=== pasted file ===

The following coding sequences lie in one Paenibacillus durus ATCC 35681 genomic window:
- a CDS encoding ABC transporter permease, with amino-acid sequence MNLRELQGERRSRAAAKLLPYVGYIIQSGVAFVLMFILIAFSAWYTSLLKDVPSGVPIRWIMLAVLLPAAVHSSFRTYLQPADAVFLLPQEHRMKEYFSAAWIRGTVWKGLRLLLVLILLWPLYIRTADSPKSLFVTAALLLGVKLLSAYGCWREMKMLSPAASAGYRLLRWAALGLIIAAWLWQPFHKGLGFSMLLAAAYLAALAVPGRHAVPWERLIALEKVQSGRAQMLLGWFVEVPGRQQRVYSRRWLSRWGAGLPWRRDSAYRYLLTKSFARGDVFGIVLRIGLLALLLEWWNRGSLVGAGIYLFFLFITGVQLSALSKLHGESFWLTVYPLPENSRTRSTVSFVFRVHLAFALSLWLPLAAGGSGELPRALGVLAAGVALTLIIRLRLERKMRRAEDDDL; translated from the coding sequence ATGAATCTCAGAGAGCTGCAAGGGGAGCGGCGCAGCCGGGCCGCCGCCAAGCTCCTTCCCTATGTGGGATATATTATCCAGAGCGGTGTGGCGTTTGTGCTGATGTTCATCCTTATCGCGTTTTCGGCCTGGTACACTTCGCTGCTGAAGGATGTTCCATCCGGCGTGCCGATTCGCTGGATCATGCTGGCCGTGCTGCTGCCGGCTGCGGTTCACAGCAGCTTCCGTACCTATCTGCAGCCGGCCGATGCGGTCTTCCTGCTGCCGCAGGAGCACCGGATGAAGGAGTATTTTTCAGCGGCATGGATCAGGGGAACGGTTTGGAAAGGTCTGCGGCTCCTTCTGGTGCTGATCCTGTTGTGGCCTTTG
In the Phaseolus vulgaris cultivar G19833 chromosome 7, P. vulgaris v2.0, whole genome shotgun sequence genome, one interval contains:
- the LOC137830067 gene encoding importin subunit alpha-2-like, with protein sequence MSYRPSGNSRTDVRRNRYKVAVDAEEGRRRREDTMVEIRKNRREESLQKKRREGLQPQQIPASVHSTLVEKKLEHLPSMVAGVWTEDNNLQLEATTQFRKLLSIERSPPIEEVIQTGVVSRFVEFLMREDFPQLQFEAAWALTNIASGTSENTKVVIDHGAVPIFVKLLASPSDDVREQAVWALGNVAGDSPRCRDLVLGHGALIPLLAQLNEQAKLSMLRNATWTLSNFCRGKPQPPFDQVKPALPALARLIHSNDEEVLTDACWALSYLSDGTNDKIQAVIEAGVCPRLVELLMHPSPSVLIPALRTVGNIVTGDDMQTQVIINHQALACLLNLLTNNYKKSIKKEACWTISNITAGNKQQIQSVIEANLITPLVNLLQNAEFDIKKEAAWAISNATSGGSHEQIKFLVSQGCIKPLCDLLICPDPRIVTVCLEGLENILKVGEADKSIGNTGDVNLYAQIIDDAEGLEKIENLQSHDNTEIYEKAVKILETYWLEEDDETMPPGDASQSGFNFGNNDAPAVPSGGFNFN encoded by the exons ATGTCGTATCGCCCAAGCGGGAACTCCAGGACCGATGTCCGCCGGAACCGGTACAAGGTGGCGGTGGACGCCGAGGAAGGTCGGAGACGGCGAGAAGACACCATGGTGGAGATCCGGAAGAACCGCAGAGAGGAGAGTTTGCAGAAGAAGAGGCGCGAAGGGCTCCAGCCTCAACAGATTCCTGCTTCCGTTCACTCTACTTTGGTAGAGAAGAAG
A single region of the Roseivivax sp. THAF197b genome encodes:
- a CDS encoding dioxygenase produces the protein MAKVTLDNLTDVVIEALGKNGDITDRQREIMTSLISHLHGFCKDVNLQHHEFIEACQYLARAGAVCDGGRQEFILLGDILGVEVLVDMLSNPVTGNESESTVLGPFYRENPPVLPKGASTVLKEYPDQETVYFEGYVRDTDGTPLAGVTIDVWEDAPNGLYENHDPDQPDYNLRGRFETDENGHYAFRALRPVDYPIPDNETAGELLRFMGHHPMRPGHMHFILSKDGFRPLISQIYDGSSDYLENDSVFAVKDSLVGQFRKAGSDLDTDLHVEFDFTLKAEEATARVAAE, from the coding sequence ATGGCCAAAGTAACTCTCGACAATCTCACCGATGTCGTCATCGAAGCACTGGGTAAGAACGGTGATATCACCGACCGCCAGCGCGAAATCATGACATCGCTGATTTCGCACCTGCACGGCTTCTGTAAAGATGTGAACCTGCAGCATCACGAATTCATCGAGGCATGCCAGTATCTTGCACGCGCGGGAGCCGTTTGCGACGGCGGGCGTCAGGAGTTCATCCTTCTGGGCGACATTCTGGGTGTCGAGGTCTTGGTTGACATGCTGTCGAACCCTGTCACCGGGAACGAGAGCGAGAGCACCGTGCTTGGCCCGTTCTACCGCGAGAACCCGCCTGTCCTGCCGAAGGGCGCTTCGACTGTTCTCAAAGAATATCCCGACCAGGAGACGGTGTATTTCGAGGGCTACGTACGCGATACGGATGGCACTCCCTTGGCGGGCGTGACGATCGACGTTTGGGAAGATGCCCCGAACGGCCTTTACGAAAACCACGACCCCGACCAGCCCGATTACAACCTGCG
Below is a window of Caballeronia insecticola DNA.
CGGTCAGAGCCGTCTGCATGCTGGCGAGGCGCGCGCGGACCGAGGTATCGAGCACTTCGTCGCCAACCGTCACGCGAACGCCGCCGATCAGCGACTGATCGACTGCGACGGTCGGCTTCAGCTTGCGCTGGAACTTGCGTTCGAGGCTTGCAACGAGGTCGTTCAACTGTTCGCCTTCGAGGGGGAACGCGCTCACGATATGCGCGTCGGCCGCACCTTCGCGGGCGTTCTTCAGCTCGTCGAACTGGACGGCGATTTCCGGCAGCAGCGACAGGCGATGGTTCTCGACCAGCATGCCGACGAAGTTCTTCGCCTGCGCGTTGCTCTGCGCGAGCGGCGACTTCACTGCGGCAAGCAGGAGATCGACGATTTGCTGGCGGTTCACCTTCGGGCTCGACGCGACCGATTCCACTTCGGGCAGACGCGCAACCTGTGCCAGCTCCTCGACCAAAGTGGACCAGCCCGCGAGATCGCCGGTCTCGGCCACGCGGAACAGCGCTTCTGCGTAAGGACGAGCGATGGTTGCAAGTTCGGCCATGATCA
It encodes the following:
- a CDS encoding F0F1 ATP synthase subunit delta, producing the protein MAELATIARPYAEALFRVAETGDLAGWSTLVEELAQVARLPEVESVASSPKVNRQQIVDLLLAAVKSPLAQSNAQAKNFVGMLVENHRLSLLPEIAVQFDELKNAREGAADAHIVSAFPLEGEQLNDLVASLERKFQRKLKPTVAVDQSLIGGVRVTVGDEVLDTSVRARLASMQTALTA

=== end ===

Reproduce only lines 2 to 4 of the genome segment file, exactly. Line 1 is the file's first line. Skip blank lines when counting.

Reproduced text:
- a CDS encoding ABC transporter permease, with amino-acid sequence MNLRELQGERRSRAAAKLLPYVGYIIQSGVAFVLMFILIAFSAWYTSLLKDVPSGVPIRWIMLAVLLPAAVHSSFRTYLQPADAVFLLPQEHRMKEYFSAAWIRGTVWKGLRLLLVLILLWPLYIRTADSPKSLFVTAALLLGVKLLSAYGCWREMKMLSPAASAGYRLLRWAALGLIIAAWLWQPFHKGLGFSMLLAAAYLAALAVPGRHAVPWERLIALEKVQSGRAQMLLGWFVEVPGRQQRVYSRRWLSRWGAGLPWRRDSAYRYLLTKSFARGDVFGIVLRIGLLALLLEWWNRGSLVGAGIYLFFLFITGVQLSALSKLHGESFWLTVYPLPENSRTRSTVSFVFRVHLAFALSLWLPLAAGGSGELPRALGVLAAGVALTLIIRLRLERKMRRAEDDDL; translated from the coding sequence ATGAATCTCAGAGAGCTGCAAGGGGAGCGGCGCAGCCGGGCCGCCGCCAAGCTCCTTCCCTATGTGGGATATATTATCCAGAGCGGTGTGGCGTTTGTGCTGATGTTCATCCTTATCGCGTTTTCGGCCTGGTACACTTCGCTGCTGAAGGATGTTCCATCCGGCGTGCCGATTCGCTGGATCATGCTGGCCGTGCTGCTGCCGGCTGCGGTTCACAGCAGCTTCCGTACCTATCTGCAGCCGGCCGATGCGGTCTTCCTGCTGCCGCAGGAGCACCGGATGAAGGAGTATTTTTCAGCGGCATGGATCAGGGGAACGGTTTGGAAAGGTCTGCGGCTCCTTCTGGTGCTGATCCTGTTGTGGCCTTTG
In the Phaseolus vulgaris cultivar G19833 chromosome 7, P. vulgaris v2.0, whole genome shotgun sequence genome, one interval contains:
- the LOC137830067 gene encoding importin subunit alpha-2-like, with protein sequence MSYRPSGNSRTDVRRNRYKVAVDAEEGRRRREDTMVEIRKNRREESLQKKRREGLQPQQIPASVHSTLVEKKLEHLPSMVAGVWTEDNNLQLEATTQFRKLLSIERSPPIEEVIQTGVVSRFVEFLMREDFPQLQFEAAWALTNIASGTSENTKVVIDHGAVPIFVKLLASPSDDVREQAVWALGNVAGDSPRCRDLVLGHGALIPLLAQLNEQAKLSMLRNATWTLSNFCRGKPQPPFDQVKPALPALARLIHSNDEEVLTDACWALSYLSDGTNDKIQAVIEAGVCPRLVELLMHPSPSVLIPALRTVGNIVTGDDMQTQVIINHQALACLLNLLTNNYKKSIKKEACWTISNITAGNKQQIQSVIEANLITPLVNLLQNAEFDIKKEAAWAISNATSGGSHEQIKFLVSQGCIKPLCDLLICPDPRIVTVCLEGLENILKVGEADKSIGNTGDVNLYAQIIDDAEGLEKIENLQSHDNTEIYEKAVKILETYWLEEDDETMPPGDASQSGFNFGNNDAPAVPSGGFNFN encoded by the exons ATGTCGTATCGCCCAAGCGGGAACTCCAGGACCGATGTCCGCCGGAACCGGTACAAGGTGGCGGTGGACGCCGAGGAAGGTCGGAGACGGCGAGAAGACACCATGGTGGAGATCCGGAAGAACCGCAGAGAGGAGAGTTTGCAGAAGAAGAGGCGCGAAGGGCTCCAGCCTCAACAGATTCCTGCTTCCGTTCACTCTACTTTGGTAGAGAAGAAG